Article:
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Podcast logo of black retro UFO on a red background with the text Every Single Sci-Fi Film Ever*. *Almost.

1. What is Science Fiction?

And so we begin! The very first episode. Before we start the journey of examining every single sci-fi film ever* we must understand what science fiction is. In this episode I speak to science fiction scholars Lisa Yaszek and Glynn Morgan about the definitions of this well-known genre. What is the difference between science fiction and fantasy? Are superhero movies sci-fi? Are the we the real monsters? Please be warned: as always there are spoilers ahead!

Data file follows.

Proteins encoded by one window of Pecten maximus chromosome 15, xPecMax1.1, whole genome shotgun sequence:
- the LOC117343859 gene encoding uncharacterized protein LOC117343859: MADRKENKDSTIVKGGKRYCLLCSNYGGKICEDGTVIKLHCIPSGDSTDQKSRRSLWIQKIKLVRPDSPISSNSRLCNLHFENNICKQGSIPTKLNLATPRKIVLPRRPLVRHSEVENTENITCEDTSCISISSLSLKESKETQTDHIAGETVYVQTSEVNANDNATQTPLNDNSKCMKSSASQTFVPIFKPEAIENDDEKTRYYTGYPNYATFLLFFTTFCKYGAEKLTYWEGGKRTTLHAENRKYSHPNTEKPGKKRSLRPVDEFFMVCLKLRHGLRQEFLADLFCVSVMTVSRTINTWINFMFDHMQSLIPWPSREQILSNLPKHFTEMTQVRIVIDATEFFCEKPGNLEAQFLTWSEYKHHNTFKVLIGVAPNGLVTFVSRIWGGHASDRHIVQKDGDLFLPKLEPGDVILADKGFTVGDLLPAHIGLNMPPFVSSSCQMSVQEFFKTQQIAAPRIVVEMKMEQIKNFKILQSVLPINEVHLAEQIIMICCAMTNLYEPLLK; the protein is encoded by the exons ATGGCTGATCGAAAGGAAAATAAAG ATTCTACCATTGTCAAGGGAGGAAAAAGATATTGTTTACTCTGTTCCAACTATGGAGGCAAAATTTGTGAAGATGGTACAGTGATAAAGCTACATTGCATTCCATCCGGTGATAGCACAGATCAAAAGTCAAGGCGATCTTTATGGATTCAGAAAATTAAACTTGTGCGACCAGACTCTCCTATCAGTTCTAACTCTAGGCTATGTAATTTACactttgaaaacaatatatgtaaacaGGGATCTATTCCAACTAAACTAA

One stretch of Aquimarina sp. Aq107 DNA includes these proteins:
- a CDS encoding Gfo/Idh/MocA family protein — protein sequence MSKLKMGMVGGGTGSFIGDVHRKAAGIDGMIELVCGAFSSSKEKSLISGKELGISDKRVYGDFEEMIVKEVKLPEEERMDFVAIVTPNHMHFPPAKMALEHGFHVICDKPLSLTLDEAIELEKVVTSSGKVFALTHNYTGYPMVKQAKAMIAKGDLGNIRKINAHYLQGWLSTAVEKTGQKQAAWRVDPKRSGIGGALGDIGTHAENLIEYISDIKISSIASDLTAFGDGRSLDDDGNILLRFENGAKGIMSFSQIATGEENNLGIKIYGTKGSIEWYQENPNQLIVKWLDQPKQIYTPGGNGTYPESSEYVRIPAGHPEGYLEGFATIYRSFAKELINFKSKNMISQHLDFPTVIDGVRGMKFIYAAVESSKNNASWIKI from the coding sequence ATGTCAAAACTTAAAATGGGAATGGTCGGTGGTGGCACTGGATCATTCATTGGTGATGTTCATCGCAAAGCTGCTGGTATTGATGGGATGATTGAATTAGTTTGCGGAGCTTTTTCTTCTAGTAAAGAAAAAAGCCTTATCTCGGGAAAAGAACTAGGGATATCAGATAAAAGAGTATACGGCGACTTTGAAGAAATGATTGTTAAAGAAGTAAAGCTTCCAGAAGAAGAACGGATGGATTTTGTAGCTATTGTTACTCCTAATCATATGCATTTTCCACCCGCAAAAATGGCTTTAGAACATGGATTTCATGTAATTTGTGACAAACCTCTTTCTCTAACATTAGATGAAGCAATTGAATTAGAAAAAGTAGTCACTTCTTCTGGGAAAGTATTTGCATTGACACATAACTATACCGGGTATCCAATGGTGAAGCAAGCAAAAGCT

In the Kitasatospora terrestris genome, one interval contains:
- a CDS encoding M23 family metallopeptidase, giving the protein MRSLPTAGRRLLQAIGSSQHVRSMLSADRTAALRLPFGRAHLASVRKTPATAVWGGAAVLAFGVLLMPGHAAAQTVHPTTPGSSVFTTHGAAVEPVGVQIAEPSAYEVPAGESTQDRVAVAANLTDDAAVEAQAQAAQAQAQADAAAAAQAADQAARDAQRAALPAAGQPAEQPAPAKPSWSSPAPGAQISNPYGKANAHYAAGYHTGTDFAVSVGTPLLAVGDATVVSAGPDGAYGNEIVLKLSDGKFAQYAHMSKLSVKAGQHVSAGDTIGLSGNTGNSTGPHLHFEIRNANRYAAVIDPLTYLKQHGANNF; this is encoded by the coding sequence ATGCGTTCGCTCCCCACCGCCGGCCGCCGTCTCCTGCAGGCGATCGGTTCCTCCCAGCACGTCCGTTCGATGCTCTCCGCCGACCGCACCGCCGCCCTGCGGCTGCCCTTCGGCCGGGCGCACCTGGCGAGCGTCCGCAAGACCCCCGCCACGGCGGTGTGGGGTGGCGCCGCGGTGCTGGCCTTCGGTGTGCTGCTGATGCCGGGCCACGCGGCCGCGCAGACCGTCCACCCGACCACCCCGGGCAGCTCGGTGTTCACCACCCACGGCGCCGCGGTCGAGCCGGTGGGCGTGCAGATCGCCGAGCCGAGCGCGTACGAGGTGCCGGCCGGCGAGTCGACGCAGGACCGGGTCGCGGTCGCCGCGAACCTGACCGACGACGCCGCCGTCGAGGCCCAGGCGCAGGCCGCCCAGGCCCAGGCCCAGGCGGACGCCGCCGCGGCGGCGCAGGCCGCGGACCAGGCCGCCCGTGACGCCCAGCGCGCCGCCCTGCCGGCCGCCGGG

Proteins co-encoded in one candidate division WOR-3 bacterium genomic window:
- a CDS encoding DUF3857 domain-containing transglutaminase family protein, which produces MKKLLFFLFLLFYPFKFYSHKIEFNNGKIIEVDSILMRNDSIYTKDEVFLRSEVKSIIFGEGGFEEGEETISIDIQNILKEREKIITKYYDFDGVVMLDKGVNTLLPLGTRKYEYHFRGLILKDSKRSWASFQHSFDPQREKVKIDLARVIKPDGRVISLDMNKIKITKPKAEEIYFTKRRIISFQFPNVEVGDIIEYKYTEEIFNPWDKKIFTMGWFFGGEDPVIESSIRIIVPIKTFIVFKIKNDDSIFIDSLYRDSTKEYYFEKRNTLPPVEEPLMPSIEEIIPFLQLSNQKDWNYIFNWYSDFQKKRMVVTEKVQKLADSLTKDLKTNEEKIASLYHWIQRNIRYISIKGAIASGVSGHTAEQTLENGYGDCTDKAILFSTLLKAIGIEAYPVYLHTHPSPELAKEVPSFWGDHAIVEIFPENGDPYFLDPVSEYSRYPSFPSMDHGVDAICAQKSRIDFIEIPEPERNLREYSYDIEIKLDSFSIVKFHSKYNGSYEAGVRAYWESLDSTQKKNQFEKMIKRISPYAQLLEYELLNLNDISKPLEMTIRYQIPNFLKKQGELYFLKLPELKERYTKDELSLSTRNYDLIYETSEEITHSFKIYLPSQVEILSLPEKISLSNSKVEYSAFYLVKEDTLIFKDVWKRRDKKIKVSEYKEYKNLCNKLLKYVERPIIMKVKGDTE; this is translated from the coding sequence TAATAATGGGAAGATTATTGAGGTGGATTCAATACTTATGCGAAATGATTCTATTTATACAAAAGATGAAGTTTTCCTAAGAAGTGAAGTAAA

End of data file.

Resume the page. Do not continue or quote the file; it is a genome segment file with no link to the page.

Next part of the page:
*Almost

The experts
I am extreme lucky to have these guests with me.

Lisa Yaszek has known sci-fi very well for very many years. She is Regents Professor of Science Fiction Studies in the School of Literature, Media, and Communication at Georgia Tech. Lisa researches and teaches science fiction and has authored, compiled, and edited numerous books on the topic. Her Future is Female books not only draw attention to the huge contribution of women writers in the genre but also have wonderful retro covers! (I am not judging a book by its cover but I am judging the cover!)

Lisa was President of the Science Fiction Research Association from 2009-2010 and serves as an advisory board member for About SF. She has won many awards for contributions to science fiction and serves as a juror for sci-fi writing awards.